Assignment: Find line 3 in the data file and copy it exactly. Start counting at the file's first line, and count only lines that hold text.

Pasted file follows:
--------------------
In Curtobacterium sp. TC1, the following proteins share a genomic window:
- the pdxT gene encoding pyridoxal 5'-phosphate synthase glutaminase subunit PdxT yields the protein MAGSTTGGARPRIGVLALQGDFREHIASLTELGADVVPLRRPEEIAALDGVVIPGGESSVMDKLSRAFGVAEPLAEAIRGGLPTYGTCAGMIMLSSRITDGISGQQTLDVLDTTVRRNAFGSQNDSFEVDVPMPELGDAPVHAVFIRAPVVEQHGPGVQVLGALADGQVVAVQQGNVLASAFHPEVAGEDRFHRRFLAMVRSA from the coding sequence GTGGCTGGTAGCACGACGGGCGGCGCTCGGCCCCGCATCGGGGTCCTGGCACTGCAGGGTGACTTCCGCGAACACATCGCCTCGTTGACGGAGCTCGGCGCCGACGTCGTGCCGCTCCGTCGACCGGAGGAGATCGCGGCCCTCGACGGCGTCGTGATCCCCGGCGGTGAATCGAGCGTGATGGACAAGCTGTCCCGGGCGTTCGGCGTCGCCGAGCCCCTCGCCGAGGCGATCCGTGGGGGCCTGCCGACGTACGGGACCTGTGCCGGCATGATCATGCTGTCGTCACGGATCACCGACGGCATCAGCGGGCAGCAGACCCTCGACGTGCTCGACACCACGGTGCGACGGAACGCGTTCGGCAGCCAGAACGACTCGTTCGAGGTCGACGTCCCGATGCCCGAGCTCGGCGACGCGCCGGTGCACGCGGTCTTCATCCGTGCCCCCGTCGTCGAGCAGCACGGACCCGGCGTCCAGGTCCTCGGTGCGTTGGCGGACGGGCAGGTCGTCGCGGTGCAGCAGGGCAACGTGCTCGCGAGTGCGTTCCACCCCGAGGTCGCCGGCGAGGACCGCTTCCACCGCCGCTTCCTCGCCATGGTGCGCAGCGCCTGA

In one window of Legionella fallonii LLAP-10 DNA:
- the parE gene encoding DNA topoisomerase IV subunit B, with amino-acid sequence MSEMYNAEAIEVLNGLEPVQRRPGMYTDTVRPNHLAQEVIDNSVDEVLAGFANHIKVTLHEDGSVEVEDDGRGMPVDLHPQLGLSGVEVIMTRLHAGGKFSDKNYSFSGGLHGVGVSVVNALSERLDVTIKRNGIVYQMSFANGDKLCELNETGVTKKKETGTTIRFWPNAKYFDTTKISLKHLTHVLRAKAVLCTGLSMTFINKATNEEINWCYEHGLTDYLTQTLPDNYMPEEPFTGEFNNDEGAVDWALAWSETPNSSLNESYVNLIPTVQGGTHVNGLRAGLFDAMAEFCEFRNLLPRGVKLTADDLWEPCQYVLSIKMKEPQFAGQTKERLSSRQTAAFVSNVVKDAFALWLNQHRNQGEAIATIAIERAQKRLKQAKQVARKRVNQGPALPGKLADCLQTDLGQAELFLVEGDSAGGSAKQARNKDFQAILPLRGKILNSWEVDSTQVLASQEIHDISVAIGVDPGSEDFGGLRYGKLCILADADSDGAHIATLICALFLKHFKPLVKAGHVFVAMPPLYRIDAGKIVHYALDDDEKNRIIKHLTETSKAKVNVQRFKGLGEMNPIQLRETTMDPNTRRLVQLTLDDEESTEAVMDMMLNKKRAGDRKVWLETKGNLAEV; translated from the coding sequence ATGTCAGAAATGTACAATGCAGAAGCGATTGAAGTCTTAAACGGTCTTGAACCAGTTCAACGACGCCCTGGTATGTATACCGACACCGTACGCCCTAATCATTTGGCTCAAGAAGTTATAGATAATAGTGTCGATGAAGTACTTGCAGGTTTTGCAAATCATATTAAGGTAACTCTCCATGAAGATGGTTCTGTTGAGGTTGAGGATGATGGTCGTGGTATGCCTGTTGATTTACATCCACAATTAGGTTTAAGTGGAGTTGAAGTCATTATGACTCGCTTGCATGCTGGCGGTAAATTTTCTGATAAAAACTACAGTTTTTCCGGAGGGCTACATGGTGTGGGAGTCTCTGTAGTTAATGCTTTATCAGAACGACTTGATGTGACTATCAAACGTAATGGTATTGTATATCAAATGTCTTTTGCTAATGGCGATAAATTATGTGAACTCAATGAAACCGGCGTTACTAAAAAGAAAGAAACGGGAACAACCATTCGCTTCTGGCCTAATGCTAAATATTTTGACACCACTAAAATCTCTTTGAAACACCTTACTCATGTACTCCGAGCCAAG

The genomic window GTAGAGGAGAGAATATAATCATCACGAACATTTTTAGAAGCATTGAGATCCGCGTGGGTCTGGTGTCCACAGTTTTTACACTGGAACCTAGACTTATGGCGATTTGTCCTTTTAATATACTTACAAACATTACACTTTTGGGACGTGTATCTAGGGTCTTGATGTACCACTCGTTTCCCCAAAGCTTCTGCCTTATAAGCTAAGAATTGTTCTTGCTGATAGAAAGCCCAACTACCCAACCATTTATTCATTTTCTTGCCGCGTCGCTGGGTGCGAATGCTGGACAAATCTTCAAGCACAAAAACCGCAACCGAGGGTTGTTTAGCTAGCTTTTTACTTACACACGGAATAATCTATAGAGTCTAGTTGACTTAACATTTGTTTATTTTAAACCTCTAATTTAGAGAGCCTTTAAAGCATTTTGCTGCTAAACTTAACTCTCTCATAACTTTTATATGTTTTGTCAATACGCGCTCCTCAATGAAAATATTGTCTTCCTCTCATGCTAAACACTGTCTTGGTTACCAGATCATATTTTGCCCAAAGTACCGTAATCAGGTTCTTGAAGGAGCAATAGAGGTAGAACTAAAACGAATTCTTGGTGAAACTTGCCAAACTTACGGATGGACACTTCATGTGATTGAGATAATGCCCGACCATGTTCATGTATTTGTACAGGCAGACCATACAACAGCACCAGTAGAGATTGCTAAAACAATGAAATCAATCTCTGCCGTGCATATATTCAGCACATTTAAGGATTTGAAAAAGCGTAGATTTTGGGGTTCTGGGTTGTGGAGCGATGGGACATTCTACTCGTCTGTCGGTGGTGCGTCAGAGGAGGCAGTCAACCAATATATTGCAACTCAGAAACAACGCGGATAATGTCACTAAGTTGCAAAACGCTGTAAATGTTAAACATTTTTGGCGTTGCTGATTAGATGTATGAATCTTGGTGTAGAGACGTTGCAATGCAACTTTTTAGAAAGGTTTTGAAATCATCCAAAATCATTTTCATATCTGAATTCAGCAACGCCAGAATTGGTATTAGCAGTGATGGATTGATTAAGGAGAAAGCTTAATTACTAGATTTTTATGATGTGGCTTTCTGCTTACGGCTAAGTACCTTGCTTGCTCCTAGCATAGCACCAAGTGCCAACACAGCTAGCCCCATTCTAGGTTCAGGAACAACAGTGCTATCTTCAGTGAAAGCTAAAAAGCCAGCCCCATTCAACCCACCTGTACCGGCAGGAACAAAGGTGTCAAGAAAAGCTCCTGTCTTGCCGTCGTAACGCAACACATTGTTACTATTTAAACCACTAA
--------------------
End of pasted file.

In one window of Legionella fallonii LLAP-10 DNA: